As in all procedures that involve coronary interventions, global and regional ventricular function should be assessed as well as atrioventricular valve competency as a potential indicator of ischemia. Regional wall motion abnormalities after the ASO may be the result of a stunned myocardium or myocardial injury during the course of the operation. The feasibility of performing segmental wall motion analysis in this patient population has been reported along with the incremental value of multiple cross-sections in this evaluation (20). However, it is recognized that this assessment is subjective and dependent on the expertise of the imager. Newer TEE imaging approaches, such as strain imaging, may be able to assist in this assessment but as of yet are not practical in the operating room setting.
Epicardial Echocardiography (E-echo)
Epicardial imaging of the coronary arteries can complement the TEE evaluation and, in some cases, offer the only imaging option including at times superior image quality. The approach consists of placement of a transthoracic imaging probe covered with a sterile sheath directly onto the aortic root to obtain a short-axis view of the aortic valve and root, allowing for imaging of both the right and left coronary ostia and proximal course. Alternatively, other techniques described to image the coronary arteries include: 1) placing the probe on the ascending aorta and angling the transducer inferiorly, 2) placing the probe in the LV outflow tract and angling upward, 3) or imaging through the right ventricular outflow tract in the short axis (4, 21). The aortic root may then be imaged in short axis with the RCA viewed at a 10 o’clock position and the LMCA at 2 o’clock. E-echo may be used, similarly to TEE, to confirm coronary artery flow from the appropriate sinus by color and spectral Doppler (Figure 22, Video 12).
Figure 22 Epicardial Echocardiography of Reimplanted Right Coronary Artery
Epicardial image displaying antegrade flow (arrow) across reimplanted right coronary artery (RCA) after arterial switch operation by color Doppler. Ao aorta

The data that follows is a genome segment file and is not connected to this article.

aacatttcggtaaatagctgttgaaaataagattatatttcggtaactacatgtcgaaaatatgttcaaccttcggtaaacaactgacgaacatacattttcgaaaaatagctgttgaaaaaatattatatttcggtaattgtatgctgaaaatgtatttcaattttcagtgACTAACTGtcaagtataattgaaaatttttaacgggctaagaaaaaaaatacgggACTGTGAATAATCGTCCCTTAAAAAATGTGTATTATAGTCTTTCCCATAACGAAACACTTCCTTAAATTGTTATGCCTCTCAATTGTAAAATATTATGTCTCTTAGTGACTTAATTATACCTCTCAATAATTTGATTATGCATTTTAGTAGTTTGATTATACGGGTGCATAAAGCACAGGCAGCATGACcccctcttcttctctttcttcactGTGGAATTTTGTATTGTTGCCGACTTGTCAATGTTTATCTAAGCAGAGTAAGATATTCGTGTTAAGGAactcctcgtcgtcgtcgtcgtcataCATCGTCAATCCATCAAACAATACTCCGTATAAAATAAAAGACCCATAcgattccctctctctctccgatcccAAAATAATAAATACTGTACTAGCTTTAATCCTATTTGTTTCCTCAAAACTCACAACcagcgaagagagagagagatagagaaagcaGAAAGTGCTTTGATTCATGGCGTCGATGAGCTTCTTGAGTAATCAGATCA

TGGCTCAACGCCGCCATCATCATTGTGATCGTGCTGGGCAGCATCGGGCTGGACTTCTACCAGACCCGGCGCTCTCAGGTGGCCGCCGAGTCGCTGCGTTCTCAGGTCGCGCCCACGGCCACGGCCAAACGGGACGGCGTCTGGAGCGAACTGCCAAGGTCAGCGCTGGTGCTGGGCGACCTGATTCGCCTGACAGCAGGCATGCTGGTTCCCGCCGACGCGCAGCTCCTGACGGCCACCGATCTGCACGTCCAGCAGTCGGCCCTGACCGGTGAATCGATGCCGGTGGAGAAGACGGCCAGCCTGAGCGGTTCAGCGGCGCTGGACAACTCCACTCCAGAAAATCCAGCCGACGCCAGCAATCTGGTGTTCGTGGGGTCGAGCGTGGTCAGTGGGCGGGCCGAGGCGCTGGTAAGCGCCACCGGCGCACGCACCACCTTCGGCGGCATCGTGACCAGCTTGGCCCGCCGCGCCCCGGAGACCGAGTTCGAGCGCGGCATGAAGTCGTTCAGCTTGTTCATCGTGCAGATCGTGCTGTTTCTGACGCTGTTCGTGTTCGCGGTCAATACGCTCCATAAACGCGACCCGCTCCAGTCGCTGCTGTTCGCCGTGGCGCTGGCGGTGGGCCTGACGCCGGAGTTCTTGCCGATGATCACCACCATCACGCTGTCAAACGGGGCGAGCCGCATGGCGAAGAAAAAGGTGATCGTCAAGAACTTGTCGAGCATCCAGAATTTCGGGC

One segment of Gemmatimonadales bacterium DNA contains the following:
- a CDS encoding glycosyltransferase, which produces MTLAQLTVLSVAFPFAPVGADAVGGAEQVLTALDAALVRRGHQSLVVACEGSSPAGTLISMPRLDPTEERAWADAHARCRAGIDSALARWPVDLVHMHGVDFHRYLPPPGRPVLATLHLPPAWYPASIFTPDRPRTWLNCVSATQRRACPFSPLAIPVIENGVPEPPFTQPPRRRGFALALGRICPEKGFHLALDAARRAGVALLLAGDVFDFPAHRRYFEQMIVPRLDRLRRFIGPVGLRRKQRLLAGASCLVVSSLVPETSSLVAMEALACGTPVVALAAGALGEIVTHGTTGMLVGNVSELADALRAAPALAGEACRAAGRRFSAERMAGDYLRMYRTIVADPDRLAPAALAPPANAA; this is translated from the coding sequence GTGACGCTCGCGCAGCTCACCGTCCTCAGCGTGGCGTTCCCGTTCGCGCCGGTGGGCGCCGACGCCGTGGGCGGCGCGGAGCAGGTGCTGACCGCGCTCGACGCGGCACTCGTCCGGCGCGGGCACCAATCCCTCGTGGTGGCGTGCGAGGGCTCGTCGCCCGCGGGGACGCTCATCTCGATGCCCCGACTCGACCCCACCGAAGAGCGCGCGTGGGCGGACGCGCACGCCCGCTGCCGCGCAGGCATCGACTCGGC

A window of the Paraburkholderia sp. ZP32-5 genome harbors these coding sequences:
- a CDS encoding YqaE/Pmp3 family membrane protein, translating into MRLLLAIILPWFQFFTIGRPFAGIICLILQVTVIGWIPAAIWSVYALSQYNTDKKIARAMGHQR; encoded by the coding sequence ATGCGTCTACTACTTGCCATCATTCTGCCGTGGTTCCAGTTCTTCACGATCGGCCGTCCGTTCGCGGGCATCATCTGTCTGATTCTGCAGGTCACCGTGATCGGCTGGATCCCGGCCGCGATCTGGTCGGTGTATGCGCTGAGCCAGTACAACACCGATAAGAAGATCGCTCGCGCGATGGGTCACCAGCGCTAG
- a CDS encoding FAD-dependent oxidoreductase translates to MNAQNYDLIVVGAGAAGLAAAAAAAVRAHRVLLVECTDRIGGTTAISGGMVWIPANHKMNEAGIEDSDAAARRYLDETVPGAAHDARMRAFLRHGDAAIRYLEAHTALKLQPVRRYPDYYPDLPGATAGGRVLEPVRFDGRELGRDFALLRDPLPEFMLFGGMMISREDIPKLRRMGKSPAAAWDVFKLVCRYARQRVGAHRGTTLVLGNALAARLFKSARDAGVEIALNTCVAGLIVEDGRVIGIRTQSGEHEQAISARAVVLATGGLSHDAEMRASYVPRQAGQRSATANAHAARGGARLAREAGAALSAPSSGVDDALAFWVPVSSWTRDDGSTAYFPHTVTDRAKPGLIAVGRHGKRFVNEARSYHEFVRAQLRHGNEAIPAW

Video 12 Epicardial Echocardiography (E-echo) of Reimplanted Right Coronary Artery
Epicardial image (equivalent to transthoracic aortic valve short-axis view) displaying laminar antegrade flow (arrow) across right coronary artery (RCA)) after arterial switch operation. Ao aorta
Similar to TEE, E-echo has been investigated in its ability to predict outcome after coronary artery reimplantation. E-echo Doppler patterns have been studied and found to be identical to that of TEE (18). Coronary artery pulsed-wave Doppler velocities > 100 cm/s have been suggestive of proximal coronary artery stenosis. The stenosis can be the result of improperly sewing the coronary button leading to vessel kinking. When assessing the reimplanted LCA, there are certain findings associated with adverse myocardial events: 1) retrograde blood flow on the reimplanted vessel by pulsed-wave Doppler, 2) velocity time integral in the coronary artery > 0.14, and 3) peak systolic velocity in the LMCA > 60 cm/s (17).
While E-echo has its proven advantages, in terms of its ability to image coronary arteries, it is not without limitations. It can be associated with potential hemodynamic compromise, arrhythmias, and infection. The technique also requires a second operator of the echocardiographic system, expertise in epicardial imaging by the surgeon, and for the surgical procedure to pause while imaging in undertaken.
Anomalies of the coronary arteries are rare and may be congenital or acquired in nature. Regardless of etiology, intraoperative imaging is of benefit for confirmation of coronary anatomy and for guiding medical and surgical therapies. TEE is able to characterize associated defects, examine hemodynamics, and capture related repercussions of coronary insufficiency such as ventricular dysfunction (global and segmental) or valvar regurgitation. TEE also plays an important role in intraoperative monitoring and determining of the adequacy of the surgical intervention. In patients who have undergone procedures involving coronary artery manipulations, TEE is instrumental in the evaluation of coronary blood flow and ventricular function. This imaging modality is particularly useful in cases when there are difficulties during separation from cardiopulmonary bypass in determining possible etiologies.